The trail takes on a more rugged style, with boardwalks replaced by stepping stones and muddy ruts carved into the alpine heath. As you reach the first of many tarns along the shelf, you’ll begin to notice how each of the glacial lakes has a unique colour and varying degrees of translucency. 

Tarn Shelf To Lake Newdegate

Lake Newdegate on a rainy day whilst hiking the Tarn Circuit

For 3 km, you’ll find yourself wandering across the Tarn Shelf, weaving through the tangle of thick vegetation to view each individual tarn and potentially braving a swim if the weather allows. 

While the distance isn’t great, the shelf can take longer than an hour to cross as each tarn demands your attention and a number of rocky hills allow for a higher vantage point. After a slightly steep and rocky descent, you’ll eventually reach the shores of Lake Newdegate. 

Lake Newdegate signals the end of the Tarn Shelf and found on its northern banks is a rustic day shelter partially hidden by a beautiful twisted pencil pine. We found this to be the perfect spot for lunch, especially if the weather isn’t in your favour! 

Lake Newdegate To Twilight Tarn

Twilight Tarn Hut on the Shelf Tarn Circuit hike in Tasmania

Another trail junction will meet you at the northern corner of Lake Newdegate. With the help of directional signs, you’ll have the choice of going northwest to access the Rodway Range and Mount Field West, or east to continue on the Tarn Shelf Circuit. 

Heading east from Lake Newdegate, the trail continues on a slightly rugged dirt track mixed with boardwalks. Before long, you’ll pass Twisted Tarn and begin a small descent through a eucalypt forest to Twilight Tarn.

After approximately 4 km, you’ll reach Twilight Tarn where an intriguing hut lies on the northwestern banks that was built-in 1926 by the Tasmanian Ski Club. 

Inside Twilight Tarn Hut along the Tarn Shelf Circuit hike in Mt Field
Inside Twilight Tarn Hut – Camping Prohibited

What was once a popular accommodation for the ski club, is now filled with old relics of their skiing days and only used for emergencies. You’ll find wooden skis, old food tins and many photos from the past.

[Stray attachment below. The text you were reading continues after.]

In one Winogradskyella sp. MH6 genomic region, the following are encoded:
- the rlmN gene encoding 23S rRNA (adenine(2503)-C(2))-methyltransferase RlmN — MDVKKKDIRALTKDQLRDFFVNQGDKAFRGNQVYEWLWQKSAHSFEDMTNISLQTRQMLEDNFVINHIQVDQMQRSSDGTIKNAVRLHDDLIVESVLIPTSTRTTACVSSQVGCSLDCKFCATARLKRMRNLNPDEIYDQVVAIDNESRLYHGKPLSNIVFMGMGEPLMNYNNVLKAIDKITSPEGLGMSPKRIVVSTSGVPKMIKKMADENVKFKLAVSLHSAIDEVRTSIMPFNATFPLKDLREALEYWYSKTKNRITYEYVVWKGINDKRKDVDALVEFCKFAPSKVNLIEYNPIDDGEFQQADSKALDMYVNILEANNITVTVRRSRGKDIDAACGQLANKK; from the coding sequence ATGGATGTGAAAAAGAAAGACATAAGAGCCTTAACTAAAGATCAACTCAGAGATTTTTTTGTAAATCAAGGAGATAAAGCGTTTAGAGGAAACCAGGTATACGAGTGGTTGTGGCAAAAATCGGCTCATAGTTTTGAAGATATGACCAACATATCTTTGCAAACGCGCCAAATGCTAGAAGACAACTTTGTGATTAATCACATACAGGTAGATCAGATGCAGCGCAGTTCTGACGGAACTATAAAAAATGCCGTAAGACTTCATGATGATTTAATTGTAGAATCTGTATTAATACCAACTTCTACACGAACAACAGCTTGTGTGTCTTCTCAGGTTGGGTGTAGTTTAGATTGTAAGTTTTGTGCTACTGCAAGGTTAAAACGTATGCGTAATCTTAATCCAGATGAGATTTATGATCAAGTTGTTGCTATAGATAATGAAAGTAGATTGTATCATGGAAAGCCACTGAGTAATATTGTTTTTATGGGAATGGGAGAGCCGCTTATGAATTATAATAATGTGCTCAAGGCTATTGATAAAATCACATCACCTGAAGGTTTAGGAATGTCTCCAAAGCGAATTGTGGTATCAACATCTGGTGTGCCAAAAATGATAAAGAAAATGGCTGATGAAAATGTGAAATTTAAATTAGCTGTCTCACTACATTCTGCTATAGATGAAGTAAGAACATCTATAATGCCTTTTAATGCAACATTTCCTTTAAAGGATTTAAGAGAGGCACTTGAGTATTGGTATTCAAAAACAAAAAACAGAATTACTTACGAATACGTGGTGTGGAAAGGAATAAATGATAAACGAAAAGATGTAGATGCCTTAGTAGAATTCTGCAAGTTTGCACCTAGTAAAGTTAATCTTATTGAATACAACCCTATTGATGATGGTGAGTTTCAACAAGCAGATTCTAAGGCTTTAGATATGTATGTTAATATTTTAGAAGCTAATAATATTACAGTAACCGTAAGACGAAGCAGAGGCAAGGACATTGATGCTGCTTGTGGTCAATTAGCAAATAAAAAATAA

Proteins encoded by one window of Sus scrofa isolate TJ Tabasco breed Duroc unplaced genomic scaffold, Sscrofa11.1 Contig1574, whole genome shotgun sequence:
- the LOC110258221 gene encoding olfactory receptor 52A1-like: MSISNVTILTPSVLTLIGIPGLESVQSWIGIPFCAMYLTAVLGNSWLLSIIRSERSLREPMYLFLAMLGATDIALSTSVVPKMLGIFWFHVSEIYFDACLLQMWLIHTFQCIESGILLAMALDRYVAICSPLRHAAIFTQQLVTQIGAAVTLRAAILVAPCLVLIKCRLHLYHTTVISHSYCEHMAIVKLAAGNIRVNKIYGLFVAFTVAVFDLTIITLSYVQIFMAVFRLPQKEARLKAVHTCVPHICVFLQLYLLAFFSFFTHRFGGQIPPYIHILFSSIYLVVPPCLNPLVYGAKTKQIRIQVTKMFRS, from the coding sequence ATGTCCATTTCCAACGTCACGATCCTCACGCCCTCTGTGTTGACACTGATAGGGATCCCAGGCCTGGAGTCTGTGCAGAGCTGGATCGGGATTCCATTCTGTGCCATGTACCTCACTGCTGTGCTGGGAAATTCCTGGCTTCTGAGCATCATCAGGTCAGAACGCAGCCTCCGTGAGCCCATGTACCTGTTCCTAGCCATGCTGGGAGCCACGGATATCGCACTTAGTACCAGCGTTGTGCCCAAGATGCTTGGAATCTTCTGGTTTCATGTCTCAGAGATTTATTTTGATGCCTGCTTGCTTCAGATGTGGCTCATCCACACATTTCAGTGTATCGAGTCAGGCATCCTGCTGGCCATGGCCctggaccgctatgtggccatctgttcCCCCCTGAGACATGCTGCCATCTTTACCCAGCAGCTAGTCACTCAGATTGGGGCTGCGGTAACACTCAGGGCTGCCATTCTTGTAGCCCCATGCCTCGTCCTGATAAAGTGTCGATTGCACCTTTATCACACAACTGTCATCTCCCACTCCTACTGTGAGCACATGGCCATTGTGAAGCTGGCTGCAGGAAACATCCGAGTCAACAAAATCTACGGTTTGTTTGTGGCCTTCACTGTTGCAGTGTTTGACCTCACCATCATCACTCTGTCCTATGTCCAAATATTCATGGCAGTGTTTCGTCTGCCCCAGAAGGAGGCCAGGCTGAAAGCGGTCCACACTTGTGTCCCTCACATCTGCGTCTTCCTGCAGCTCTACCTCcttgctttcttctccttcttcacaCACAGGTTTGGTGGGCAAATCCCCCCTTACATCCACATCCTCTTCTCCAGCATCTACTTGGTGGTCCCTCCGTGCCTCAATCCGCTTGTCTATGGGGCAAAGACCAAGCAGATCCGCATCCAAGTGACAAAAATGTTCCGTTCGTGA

Note: You’re able to camp at Twilight Tarn, where there is a number of flat spots right beside the lake. There is also a drop toilet located behind the hut. 

Twilight Tarn To Lake Webster

Hiking to Lake Webster on the Tarn Shelf Circuit

Continuing east and moving deeper into the Broad River Valley, you’ll begin a steep descent of almost 200 m to Lake Webster on a trail composed of man-made stairs, boulders and roots.

The thick eucalypt forest engulfs the view and your attention will be turned to the unique flora found within the woodland. Echidnas and wallabies love this forest so keep an eye and ear out for any odd movements and sounds. 

Within 2 km, you’ll emerge from the forest into a boggy moorland that allows for sweeping vistas across the vast Broad River Valley in the north. A small bridge ahead crosses the Broad River which begins its journey from Lake Webster. 

Lake Webster To Lake Dobson

Hiking through the buttongrass fields on the Tarn Shelf Circuit hike

Boardwalks are suspended over the wet buttongrass fields flanking Lake Webster to assist in keeping your feet dry as you once again climb out of the Broad River Valley. The forest is considerably drier from this point on, almost seeming as if you’ve walked into a whole new landscape. 

Halfway through your climb to Lake Dobson, a boardwalk will appear on your right that will lead you to Lake Seal, the crescent-shaped lake that was visible from the Tarn Shelf which now sits almost 300 m above.